Applying phosphorus fertilizer to soils that lack available phosphorus for our crops - of course - it's a no brainer.
But is this really the solution?
Probably the first deliberate use of phosphorus fertilizer began in biblical times. People noticed that the best grapes grew in the old battlefields. The most productive vineyards were planted over the unmarked graves of the fallen and fertilized by their bones.
Bones and bone meal continued to be used as a phosphorus fertilizer by farmers through the ages and are still used today by organic growers. However the bone meals are slow to release their treasure.
The first phosphate fertilizer was patented in 1847 by Mr. James Lawes. He treated bones and bone meal with sulphuric acid. His experiments, all conducted on turnip crops, showed turnips fertilized with acid treated bone meal did way better than those fertilized with regular bone fertilizers.
About 400 million years ago aquatic plants made their first step onto land. Fortunately fungi had already been hard at work for a very long time and had worked a few things out - like how to get nutrients out of bedrock. Plants immediately saw a potential partnership with the fungi and offered sweet sugar in exchange for their help. The marriage was consummated and they've been together ever since.
About 400 million years later, in 1881, mycorrhizal fungi were discovered by Professor AB Frank.While trying to find ways to increase the truffle harvest he noticed all the healthy trees had roots encased in fungi. He suggested they were not problems but symbiotic partners.
We now know that this partnership between fungi and plant is so pervasive it is called the universal symbiosis. Over 95% of plants form mycorrhizae. Ironically, the turnip is one of few non-mycorrhizal plants.
Guess what mycorrhizae seem to be best at. They break down phosphorus compounds into plant available forms and bring them to the plant.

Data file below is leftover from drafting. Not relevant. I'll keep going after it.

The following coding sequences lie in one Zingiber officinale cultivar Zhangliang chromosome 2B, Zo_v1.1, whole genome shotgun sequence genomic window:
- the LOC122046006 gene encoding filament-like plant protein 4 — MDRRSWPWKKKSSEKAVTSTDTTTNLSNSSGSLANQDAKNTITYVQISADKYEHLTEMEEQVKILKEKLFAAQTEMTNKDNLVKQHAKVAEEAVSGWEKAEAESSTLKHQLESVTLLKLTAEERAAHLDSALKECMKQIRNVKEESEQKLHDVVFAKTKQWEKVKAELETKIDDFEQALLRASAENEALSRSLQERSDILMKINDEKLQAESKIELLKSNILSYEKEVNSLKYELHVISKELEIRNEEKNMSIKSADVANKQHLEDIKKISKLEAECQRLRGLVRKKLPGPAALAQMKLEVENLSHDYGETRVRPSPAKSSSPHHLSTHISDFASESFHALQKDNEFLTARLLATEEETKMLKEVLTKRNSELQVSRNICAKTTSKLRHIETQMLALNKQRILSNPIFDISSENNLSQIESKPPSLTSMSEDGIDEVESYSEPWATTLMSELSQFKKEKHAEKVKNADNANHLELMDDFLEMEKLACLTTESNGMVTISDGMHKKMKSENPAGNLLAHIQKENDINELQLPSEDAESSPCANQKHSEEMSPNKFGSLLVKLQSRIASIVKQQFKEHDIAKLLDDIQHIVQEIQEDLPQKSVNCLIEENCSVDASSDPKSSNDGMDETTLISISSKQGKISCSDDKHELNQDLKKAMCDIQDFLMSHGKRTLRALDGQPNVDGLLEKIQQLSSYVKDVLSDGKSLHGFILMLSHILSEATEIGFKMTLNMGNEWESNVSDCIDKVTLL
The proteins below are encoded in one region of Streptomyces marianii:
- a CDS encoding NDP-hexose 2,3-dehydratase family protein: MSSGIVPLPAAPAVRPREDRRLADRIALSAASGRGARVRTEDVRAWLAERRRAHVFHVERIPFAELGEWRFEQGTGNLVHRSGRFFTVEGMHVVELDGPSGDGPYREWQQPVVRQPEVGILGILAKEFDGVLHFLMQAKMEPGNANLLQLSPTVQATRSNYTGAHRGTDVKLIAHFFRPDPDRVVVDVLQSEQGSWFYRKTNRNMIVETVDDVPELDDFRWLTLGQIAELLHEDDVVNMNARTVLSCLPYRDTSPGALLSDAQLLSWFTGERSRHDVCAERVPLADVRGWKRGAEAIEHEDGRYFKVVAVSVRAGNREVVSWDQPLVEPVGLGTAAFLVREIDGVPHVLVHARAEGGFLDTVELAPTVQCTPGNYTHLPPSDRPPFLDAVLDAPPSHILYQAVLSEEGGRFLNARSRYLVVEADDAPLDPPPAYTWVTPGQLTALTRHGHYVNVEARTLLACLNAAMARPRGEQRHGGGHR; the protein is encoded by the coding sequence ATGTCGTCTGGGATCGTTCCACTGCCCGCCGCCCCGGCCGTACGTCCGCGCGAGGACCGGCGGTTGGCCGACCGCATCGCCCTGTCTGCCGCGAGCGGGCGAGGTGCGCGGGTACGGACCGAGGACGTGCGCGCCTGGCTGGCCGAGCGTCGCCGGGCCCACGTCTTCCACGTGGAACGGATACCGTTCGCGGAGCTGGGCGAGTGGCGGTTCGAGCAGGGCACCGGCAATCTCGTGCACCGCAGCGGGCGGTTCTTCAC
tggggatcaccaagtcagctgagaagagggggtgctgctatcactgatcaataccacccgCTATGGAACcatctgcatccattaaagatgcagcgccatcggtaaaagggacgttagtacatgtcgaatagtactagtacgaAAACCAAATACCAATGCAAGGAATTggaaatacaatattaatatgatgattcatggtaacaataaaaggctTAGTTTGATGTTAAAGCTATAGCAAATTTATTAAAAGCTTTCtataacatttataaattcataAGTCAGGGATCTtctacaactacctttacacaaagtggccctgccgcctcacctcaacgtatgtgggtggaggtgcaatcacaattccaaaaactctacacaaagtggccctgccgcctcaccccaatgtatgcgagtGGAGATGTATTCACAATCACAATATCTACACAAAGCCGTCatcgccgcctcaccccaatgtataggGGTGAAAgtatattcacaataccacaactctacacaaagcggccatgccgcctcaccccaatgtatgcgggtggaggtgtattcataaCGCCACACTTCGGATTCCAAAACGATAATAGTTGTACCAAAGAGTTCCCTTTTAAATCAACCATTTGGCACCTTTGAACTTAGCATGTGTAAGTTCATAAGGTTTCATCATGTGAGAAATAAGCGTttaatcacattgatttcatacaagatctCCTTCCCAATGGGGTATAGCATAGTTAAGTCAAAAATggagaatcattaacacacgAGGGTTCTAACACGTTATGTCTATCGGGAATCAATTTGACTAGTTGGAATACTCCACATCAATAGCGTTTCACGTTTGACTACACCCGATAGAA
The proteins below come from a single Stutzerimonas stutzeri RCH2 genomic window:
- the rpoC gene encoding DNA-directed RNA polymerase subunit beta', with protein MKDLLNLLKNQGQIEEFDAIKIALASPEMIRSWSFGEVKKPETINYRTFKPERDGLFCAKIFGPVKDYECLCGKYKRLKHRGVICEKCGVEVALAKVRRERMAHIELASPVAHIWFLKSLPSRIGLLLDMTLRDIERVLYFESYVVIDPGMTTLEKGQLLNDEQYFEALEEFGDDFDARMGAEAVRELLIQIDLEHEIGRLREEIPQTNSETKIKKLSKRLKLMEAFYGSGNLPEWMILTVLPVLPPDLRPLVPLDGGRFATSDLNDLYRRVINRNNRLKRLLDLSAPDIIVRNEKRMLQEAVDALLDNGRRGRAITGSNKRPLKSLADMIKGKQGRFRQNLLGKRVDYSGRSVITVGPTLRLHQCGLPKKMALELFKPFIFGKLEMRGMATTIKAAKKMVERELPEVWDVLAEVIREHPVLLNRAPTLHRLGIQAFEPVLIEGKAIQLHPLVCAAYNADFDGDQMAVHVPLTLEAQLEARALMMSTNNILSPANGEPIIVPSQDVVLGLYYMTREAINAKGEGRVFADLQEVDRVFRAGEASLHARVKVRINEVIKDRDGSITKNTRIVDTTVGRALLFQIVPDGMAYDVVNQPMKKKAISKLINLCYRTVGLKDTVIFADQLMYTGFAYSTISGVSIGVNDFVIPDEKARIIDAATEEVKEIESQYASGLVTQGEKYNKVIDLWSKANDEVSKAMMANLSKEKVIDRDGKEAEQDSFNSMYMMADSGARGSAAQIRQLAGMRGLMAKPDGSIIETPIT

Phosphorus is one of the big three macro nutrients plants get from the soil. It is present in all DNA and RNA. Adenosine triphosphate, also known as ATP, a substance fueling nearly every cellular process, contains phosphorus. Next to calcium it is the biggest component of our bodies.
Our most important use of phosphorus is as fertilizer, but it is also used in weapons, the herbicide glyphosate (aka Round Up), baking powder and detergent among other things. We'll use it all in 345 years - that is if we mine every last bit. However, peak phosphorus is just 30 years away with most reserves being depleted within 50 to 100 years.
In an effort to reduce the damage caused by phosphate runoff and resulting algae blooms in lakes, a number of local, state and provincial governments have banned phosphorus fertilizer for lawns.
A series of random soil tests in WI showed phosphorus levels were always adequate for lawns with a average P level two and half times that needed for healthy lawns. Restrictions exist in Manitoba, Wisconsin, Minnesota, Michigan, Maine, New Jersey, New York, and Florida.
Phosphorus is an extremely reactive element never found free in nature. The phosphorus ions used in fertilizers are negatively charged. The first thing phosphorus does when it hits the soil is draw positively charged ions to it. These turn into new insoluble compounds, and these compounds do not move in the soil. They sit there, insoluble and tantalizingly out of reach of plant roots.
A review of scientific literature reveals that most, as in 75 - 95%, of the phosphorus fertilizer applied to crops is not taken up by the plants. It will mostly stay in the soil. However, significant amounts are washed or eroded away into adjacent streams where they wreck havoc with aquatic systems causing large algae blooms killing lakes.